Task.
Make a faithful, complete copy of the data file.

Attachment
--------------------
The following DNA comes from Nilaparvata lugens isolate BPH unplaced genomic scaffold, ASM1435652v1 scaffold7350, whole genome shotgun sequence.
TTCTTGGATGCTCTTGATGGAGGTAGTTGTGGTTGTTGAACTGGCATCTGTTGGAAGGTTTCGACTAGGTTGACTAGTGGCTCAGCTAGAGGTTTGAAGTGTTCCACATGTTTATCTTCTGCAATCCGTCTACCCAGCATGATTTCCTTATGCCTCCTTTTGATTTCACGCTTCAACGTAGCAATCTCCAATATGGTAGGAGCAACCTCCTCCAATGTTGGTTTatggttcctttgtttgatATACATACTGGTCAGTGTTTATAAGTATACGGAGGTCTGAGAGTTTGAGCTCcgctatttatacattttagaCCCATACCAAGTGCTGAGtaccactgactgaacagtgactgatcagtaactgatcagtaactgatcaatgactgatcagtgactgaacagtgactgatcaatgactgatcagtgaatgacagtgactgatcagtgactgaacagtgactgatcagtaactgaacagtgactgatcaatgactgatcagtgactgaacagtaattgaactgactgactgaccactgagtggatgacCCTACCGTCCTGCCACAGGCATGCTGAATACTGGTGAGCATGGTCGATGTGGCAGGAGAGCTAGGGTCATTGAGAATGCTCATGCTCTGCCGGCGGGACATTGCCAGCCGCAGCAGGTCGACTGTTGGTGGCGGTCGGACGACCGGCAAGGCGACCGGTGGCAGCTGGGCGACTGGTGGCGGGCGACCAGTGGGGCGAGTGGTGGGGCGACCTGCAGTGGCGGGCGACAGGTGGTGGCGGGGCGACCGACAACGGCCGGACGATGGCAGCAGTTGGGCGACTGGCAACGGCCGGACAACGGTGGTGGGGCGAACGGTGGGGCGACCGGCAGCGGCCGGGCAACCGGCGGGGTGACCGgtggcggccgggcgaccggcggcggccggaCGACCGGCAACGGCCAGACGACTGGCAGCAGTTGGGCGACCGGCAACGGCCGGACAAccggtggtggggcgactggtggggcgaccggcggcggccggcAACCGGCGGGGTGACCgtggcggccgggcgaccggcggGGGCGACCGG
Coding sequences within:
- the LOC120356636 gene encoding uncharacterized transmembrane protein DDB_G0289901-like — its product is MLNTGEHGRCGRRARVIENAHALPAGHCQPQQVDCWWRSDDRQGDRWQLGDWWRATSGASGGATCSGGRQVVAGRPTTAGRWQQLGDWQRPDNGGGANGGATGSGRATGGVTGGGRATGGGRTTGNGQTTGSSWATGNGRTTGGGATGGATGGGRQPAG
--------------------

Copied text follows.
The following DNA comes from Nilaparvata lugens isolate BPH unplaced genomic scaffold, ASM1435652v1 scaffold7350, whole genome shotgun sequence.
TTCTTGGATGCTCTTGATGGAGGTAGTTGTGGTTGTTGAACTGGCATCTGTTGGAAGGTTTCGACTAGGTTGACTAGTGGCTCAGCTAGAGGTTTGAAGTGTTCCACATGTTTATCTTCTGCAATCCGTCTACCCAGCATGATTTCCTTATGCCTCCTTTTGATTTCACGCTTCAACGTAGCAATCTCCAATATGGTAGGAGCAACCTCCTCCAATGTTGGTTTatggttcctttgtttgatATACATACTGGTCAGTGTTTATAAGTATACGGAGGTCTGAGAGTTTGAGCTCcgctatttatacattttagaCCCATACCAAGTGCTGAGtaccactgactgaacagtgactgatcagtaactgatcagtaactgatcaatgactgatcagtgactgaacagtgactgatcaatgactgatcagtgaatgacagtgactgatcagtgactgaacagtgactgatcagtaactgaacagtgactgatcaatgactgatcagtgactgaacagtaattgaactgactgactgaccactgagtggatgacCCTACCGTCCTGCCACAGGCATGCTGAATACTGGTGAGCATGGTCGATGTGGCAGGAGAGCTAGGGTCATTGAGAATGCTCATGCTCTGCCGGCGGGACATTGCCAGCCGCAGCAGGTCGACTGTTGGTGGCGGTCGGACGACCGGCAAGGCGACCGGTGGCAGCTGGGCGACTGGTGGCGGGCGACCAGTGGGGCGAGTGGTGGGGCGACCTGCAGTGGCGGGCGACAGGTGGTGGCGGGGCGACCGACAACGGCCGGACGATGGCAGCAGTTGGGCGACTGGCAACGGCCGGACAACGGTGGTGGGGCGAACGGTGGGGCGACCGGCAGCGGCCGGGCAACCGGCGGGGTGACCGgtggcggccgggcgaccggcggcggccggaCGACCGGCAACGGCCAGACGACTGGCAGCAGTTGGGCGACCGGCAACGGCCGGACAAccggtggtggggcgactggtggggcgaccggcggcggccggcAACCGGCGGGGTGACCgtggcggccgggcgaccggcggGGGCGACCGG
Coding sequences within:
- the LOC120356636 gene encoding uncharacterized transmembrane protein DDB_G0289901-like — its product is MLNTGEHGRCGRRARVIENAHALPAGHCQPQQVDCWWRSDDRQGDRWQLGDWWRATSGASGGATCSGGRQVVAGRPTTAGRWQQLGDWQRPDNGGGANGGATGSGRATGGVTGGGRATGGGRTTGNGQTTGSSWATGNGRTTGGGATGGATGGGRQPAG